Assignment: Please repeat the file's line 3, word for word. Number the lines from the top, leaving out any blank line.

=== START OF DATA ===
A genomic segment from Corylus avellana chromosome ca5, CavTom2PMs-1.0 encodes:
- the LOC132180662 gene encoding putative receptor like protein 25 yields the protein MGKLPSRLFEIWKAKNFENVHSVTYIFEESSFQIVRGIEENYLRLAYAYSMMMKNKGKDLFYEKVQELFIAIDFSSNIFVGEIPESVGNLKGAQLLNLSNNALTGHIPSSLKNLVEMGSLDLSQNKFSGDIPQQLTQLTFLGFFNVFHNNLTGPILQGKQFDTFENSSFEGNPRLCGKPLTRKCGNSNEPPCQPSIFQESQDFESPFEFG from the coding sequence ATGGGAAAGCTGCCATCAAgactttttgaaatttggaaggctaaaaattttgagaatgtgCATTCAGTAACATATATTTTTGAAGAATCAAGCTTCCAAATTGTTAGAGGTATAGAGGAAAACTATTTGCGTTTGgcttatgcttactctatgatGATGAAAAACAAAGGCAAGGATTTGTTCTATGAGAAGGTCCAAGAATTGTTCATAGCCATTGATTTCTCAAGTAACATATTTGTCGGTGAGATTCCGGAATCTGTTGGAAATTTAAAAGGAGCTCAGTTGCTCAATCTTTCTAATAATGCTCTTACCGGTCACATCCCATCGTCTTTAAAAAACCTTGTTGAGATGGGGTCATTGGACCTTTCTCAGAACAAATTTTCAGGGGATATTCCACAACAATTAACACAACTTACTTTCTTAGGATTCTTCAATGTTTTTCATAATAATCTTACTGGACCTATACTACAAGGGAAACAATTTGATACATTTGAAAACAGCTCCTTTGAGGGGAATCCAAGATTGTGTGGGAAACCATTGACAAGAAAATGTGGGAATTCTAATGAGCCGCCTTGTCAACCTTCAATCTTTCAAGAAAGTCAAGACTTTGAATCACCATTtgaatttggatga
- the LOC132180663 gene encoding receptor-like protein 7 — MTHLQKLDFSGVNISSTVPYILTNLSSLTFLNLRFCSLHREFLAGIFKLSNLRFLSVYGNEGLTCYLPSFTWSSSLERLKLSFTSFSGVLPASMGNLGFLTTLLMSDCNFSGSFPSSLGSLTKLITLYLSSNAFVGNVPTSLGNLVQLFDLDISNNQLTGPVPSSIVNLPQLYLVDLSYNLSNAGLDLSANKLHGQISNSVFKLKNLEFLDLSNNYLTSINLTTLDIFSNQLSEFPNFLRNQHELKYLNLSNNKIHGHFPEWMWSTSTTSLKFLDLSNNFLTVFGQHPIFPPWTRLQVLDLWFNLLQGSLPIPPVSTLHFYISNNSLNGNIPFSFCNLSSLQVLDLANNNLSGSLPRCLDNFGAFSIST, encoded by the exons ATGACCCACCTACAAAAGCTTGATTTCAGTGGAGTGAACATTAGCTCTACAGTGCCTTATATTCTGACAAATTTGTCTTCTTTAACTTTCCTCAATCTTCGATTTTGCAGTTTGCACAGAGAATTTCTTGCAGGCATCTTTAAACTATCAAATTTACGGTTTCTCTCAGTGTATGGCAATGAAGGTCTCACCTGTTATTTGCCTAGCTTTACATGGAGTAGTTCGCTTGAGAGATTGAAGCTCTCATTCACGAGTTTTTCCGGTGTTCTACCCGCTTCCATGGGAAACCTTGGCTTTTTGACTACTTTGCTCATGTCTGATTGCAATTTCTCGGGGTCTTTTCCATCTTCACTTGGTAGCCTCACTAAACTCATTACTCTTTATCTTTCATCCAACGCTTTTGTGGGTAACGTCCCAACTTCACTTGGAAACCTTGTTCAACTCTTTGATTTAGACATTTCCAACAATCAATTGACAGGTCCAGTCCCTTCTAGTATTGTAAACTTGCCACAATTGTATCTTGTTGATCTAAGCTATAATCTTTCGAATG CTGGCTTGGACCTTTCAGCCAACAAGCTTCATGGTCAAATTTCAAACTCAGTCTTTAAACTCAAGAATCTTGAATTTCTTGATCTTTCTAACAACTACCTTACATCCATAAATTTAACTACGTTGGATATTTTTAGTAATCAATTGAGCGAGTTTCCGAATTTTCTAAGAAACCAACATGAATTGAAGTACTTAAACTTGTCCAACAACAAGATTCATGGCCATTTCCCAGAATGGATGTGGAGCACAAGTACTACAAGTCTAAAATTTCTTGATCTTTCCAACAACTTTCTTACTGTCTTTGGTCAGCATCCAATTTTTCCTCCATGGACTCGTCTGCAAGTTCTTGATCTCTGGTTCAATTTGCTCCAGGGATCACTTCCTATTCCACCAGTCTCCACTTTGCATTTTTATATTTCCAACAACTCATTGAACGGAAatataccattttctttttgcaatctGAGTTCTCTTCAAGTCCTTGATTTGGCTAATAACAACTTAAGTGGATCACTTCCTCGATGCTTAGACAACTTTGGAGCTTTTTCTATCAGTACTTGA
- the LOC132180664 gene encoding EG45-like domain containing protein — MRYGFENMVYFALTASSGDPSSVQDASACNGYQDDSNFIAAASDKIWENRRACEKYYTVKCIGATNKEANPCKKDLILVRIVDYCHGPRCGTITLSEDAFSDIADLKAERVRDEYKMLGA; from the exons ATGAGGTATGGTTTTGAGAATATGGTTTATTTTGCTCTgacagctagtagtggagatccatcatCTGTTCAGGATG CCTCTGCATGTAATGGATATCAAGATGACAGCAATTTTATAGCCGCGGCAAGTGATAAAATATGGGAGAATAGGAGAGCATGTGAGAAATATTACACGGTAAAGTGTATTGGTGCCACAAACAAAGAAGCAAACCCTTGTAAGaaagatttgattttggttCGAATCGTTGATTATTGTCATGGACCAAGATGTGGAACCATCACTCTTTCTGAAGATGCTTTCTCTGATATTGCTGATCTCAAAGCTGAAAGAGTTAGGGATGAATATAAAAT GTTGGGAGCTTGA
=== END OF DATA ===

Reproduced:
- the LOC132180663 gene encoding receptor-like protein 7 — MTHLQKLDFSGVNISSTVPYILTNLSSLTFLNLRFCSLHREFLAGIFKLSNLRFLSVYGNEGLTCYLPSFTWSSSLERLKLSFTSFSGVLPASMGNLGFLTTLLMSDCNFSGSFPSSLGSLTKLITLYLSSNAFVGNVPTSLGNLVQLFDLDISNNQLTGPVPSSIVNLPQLYLVDLSYNLSNAGLDLSANKLHGQISNSVFKLKNLEFLDLSNNYLTSINLTTLDIFSNQLSEFPNFLRNQHELKYLNLSNNKIHGHFPEWMWSTSTTSLKFLDLSNNFLTVFGQHPIFPPWTRLQVLDLWFNLLQGSLPIPPVSTLHFYISNNSLNGNIPFSFCNLSSLQVLDLANNNLSGSLPRCLDNFGAFSIST, encoded by the exons ATGACCCACCTACAAAAGCTTGATTTCAGTGGAGTGAACATTAGCTCTACAGTGCCTTATATTCTGACAAATTTGTCTTCTTTAACTTTCCTCAATCTTCGATTTTGCAGTTTGCACAGAGAATTTCTTGCAGGCATCTTTAAACTATCAAATTTACGGTTTCTCTCAGTGTATGGCAATGAAGGTCTCACCTGTTATTTGCCTAGCTTTACATGGAGTAGTTCGCTTGAGAGATTGAAGCTCTCATTCACGAGTTTTTCCGGTGTTCTACCCGCTTCCATGGGAAACCTTGGCTTTTTGACTACTTTGCTCATGTCTGATTGCAATTTCTCGGGGTCTTTTCCATCTTCACTTGGTAGCCTCACTAAACTCATTACTCTTTATCTTTCATCCAACGCTTTTGTGGGTAACGTCCCAACTTCACTTGGAAACCTTGTTCAACTCTTTGATTTAGACATTTCCAACAATCAATTGACAGGTCCAGTCCCTTCTAGTATTGTAAACTTGCCACAATTGTATCTTGTTGATCTAAGCTATAATCTTTCGAATG CTGGCTTGGACCTTTCAGCCAACAAGCTTCATGGTCAAATTTCAAACTCAGTCTTTAAACTCAAGAATCTTGAATTTCTTGATCTTTCTAACAACTACCTTACATCCATAAATTTAACTACGTTGGATATTTTTAGTAATCAATTGAGCGAGTTTCCGAATTTTCTAAGAAACCAACATGAATTGAAGTACTTAAACTTGTCCAACAACAAGATTCATGGCCATTTCCCAGAATGGATGTGGAGCACAAGTACTACAAGTCTAAAATTTCTTGATCTTTCCAACAACTTTCTTACTGTCTTTGGTCAGCATCCAATTTTTCCTCCATGGACTCGTCTGCAAGTTCTTGATCTCTGGTTCAATTTGCTCCAGGGATCACTTCCTATTCCACCAGTCTCCACTTTGCATTTTTATATTTCCAACAACTCATTGAACGGAAatataccattttctttttgcaatctGAGTTCTCTTCAAGTCCTTGATTTGGCTAATAACAACTTAAGTGGATCACTTCCTCGATGCTTAGACAACTTTGGAGCTTTTTCTATCAGTACTTGA